home of the madduck/ blog/
Bangkok: your new door to the world?

"Your new door to the world" — the slogan for Bangkok's new Suvarnabhumi airport tries to get people to stop-over on their trips between Europe and Asia. The airport's webpage claims that the airport currently handles 45 million passengers per year, but that it would scale up to 110 million.

I don't see this happening, at all. Today, leaving for Melbourne, I waited for an hour in the security queue, as four flights were leaving concourse E (which has 10 gates) at once: around 500 passengers were queueing to be scrutinised — for explosive liquids and other stuff a real terrorist would never consider smuggling on a plane via the standard passenger processing theatre — in four lines behind four security checkpoints (in fact, that's how I confirmed my estimate: around 30 seconds per passenger (I timed it), it took me one hour, that's 120 passengers per queue, so about 500 total, at once).

Four lines, one hour? 45 million passengers. 110 million passengers? Six lines (there isn't much more space), so 200 passengers per line, 1:40 hours? My new door to the world? Bangkok?

Of course, this is in large part because of idiot passengers. While I was waiting in line, they came three times (every 20 minutes) to empty the garbage can where potential terrorists have to dump their drinkable explosive fluids. We've had this ban for over 1½ years, for crying out loud! Sure, some people don't (get to) fly a lot and a few may really not have heard about dangerous liquids yet (I felt really sorry for an elderly couple who had to ditch pretty much all their toiletries leaving Zurich for Madrid and wondering how they would survive there), but then at least open your eyes and turn on your brain, please.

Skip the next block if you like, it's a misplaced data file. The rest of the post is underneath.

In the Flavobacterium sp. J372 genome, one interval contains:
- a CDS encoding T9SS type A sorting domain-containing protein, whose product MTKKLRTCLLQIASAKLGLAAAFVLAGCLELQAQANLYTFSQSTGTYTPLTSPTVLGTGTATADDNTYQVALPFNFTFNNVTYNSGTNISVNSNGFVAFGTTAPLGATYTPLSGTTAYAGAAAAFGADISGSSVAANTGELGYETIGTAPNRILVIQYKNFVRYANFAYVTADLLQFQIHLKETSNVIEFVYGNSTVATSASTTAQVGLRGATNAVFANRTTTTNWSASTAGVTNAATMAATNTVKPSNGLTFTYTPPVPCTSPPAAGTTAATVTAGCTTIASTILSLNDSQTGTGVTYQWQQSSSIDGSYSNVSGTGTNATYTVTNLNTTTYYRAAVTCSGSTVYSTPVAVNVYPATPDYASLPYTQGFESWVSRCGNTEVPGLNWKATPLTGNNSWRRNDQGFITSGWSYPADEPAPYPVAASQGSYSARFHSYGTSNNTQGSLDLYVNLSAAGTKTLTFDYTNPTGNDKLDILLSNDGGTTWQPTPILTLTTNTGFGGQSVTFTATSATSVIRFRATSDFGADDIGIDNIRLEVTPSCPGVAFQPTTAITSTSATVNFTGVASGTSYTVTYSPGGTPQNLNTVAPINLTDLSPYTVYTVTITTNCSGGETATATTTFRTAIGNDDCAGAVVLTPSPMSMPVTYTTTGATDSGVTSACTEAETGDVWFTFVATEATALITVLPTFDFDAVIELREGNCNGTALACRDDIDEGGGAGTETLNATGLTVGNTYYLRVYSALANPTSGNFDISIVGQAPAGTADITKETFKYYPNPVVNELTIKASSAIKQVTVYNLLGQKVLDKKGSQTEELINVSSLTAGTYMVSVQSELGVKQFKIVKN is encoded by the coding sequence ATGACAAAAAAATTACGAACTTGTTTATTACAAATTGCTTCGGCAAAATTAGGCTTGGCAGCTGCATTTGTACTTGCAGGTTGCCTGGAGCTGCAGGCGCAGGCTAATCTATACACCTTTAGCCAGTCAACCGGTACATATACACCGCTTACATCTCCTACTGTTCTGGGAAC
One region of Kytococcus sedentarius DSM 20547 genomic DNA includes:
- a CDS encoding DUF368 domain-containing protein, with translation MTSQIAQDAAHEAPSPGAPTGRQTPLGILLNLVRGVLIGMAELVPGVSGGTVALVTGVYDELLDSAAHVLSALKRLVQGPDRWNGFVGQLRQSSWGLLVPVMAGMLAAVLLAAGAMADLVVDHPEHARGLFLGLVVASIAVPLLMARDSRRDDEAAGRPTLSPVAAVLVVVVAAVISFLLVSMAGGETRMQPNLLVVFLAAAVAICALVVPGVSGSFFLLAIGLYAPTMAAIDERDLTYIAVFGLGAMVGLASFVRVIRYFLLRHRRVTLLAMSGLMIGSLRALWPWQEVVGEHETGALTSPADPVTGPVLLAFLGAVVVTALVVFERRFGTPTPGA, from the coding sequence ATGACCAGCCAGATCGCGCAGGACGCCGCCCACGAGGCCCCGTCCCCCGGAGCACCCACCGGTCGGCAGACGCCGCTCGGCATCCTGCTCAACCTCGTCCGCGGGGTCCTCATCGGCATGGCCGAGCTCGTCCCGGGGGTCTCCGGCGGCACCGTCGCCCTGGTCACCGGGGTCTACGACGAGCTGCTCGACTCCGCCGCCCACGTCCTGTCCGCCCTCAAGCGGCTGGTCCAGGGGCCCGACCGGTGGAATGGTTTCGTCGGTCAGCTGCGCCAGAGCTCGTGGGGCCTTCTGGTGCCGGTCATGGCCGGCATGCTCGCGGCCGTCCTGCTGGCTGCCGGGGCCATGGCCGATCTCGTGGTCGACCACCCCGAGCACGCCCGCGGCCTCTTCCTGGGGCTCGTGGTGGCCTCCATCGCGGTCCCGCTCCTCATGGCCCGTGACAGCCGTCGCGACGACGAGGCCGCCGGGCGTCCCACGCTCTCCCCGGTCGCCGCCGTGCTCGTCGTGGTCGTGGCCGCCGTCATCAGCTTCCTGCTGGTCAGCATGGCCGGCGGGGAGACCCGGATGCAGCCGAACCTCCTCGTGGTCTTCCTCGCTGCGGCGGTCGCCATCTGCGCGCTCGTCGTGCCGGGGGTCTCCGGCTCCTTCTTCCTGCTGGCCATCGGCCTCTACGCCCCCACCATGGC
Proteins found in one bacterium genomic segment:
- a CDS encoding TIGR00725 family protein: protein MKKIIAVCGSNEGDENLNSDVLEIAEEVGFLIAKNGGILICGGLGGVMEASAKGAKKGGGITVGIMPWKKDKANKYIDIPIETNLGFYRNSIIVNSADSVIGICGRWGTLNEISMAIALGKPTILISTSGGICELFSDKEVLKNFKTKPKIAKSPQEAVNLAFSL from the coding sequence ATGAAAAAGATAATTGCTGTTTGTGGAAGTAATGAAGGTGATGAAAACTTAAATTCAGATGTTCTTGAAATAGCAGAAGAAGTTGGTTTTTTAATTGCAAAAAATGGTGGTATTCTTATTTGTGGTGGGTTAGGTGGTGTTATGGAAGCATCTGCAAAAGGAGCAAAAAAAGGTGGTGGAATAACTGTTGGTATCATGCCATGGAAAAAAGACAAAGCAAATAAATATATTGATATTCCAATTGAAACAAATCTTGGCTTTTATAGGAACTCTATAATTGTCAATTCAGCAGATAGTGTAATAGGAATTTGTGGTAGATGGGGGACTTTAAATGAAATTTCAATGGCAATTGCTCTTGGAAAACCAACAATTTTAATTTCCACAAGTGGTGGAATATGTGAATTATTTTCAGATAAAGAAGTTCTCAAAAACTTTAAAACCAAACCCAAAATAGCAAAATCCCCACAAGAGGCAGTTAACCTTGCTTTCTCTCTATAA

Unfortunately, the typical Bangkok/Southern Thailand tourist probably hasn't got brain cycles left between walking and carrying luggage. If you don't believe me, stop-over in Bangkok and look around: anything with legs in shorts and flip-flops probably fits right in, any obscenely and annoyingly loud group as well. For instance, this circus of 10 en route to London, who joined the end of the queue (read: about 1 hour to go) after their flight's final call with millions of shopping bags. They furiously tried to raise hell, but failed and probably missed their flight.

Observing all such episodes around me made the hour go by fast — I also had ample time left before my gate would close. There was one situation, however, that made walk over and complain to the supervisor (the one with the walkie-talkie): a couple from Canada were similarly faced with the final call for their flight to Toronto and walked straight up to the top of the lines — outside the ropes. After a short discussion, one of the security attendants escorted them to the gate without subjecting either their bags or bodies to the ever-secure screening process.

The supervisor (the one with the walkie-talkie) didn't speak English. All she did was smile and make motions with her hands which suggested that I should join the end of the queue.

As I said before, I don't believe that the (minimal) added security we have at airports today corresponds to or justifies in the slightest bit the shit we have to go through these days to be airborne. However, if you make rules, then stick to them and don't open gaping (= inviting) security holes.

Fortunately, the Canadians later had to surrender their weapons of plane destruction since, on every gate, another party of security attendants glove-hand-searched every bag a second time, with the previous security checkpoint no 100 metres behind.

I don't see Suvarnabhumi as a successful or scalable airport. If Bangkok wasn't such a great place ?to kill a few hours (especially compared to e.g. Singapore), or the (best) entrance to Southeast Asia, I'd probably avoid it in the future.